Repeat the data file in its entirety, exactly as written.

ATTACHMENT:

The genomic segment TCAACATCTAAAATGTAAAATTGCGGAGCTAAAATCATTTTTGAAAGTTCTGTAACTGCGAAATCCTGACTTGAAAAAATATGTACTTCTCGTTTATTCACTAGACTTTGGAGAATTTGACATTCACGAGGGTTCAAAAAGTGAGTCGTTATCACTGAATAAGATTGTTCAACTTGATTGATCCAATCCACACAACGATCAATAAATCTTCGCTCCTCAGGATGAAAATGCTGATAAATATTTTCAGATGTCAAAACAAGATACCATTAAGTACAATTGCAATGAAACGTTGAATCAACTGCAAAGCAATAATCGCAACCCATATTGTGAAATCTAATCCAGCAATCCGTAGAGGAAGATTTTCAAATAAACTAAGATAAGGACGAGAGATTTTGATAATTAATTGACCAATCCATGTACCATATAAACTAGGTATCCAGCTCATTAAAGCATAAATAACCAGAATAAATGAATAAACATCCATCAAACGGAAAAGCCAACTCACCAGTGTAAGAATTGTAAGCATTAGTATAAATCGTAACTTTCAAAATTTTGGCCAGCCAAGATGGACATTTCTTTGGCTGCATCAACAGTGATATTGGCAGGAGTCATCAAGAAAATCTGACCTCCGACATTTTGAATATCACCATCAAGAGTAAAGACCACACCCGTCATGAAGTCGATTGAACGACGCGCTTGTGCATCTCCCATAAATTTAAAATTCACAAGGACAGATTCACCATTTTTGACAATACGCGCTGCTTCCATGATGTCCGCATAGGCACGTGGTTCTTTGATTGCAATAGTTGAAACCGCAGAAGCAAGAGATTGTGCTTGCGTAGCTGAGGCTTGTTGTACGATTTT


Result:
The genomic segment TCAACATCTAAAATGTAAAATTGCGGAGCTAAAATCATTTTTGAAAGTTCTGTAACTGCGAAATCCTGACTTGAAAAAATATGTACTTCTCGTTTATTCACTAGACTTTGGAGAATTTGACATTCACGAGGGTTCAAAAAGTGAGTCGTTATCACTGAATAAGATTGTTCAACTTGATTGATCCAATCCACACAACGATCAATAAATCTTCGCTCCTCAGGATGAAAATGCTGATAAATATTTTCAGATGTCAAAACAAGATACCATTAAGTACAATTGCAATGAAACGTTGAATCAACTGCAAAGCAATAATCGCAACCCATATTGTGAAATCTAATCCAGCAATCCGTAGAGGAAGATTTTCAAATAAACTAAGATAAGGACGAGAGATTTTGATAATTAATTGACCAATCCATGTACCATATAAACTAGGTATCCAGCTCATTAAAGCATAAATAACCAGAATAAATGAATAAACATCCATCAAACGGAAAAGCCAACTCACCAGTGTAAGAATTGTAAGCATTAGTATAAATCGTAACTTTCAAAATTTTGGCCAGCCAAGATGGACATTTCTTTGGCTGCATCAACAGTGATATTGGCAGGAGTCATCAAGAAAATCTGACCTCCGACATTTTGAATATCACCATCAAGAGTAAAGACCACACCCGTCATGAAGTCGATTGAACGACGCGCTTGTGCATCTCCCATAAATTTAAAATTCACAAGGACAGATTCACCATTTTTGACAATACGCGCTGCTTCCATGATGTCCGCATAGGCACGTGGTTCTTTGATTGCAATAGTTGAAACCGCAGAAGCAAGAGATTGTGCTTGCGTAGCTGAGGCTTGTTGTACGATTTT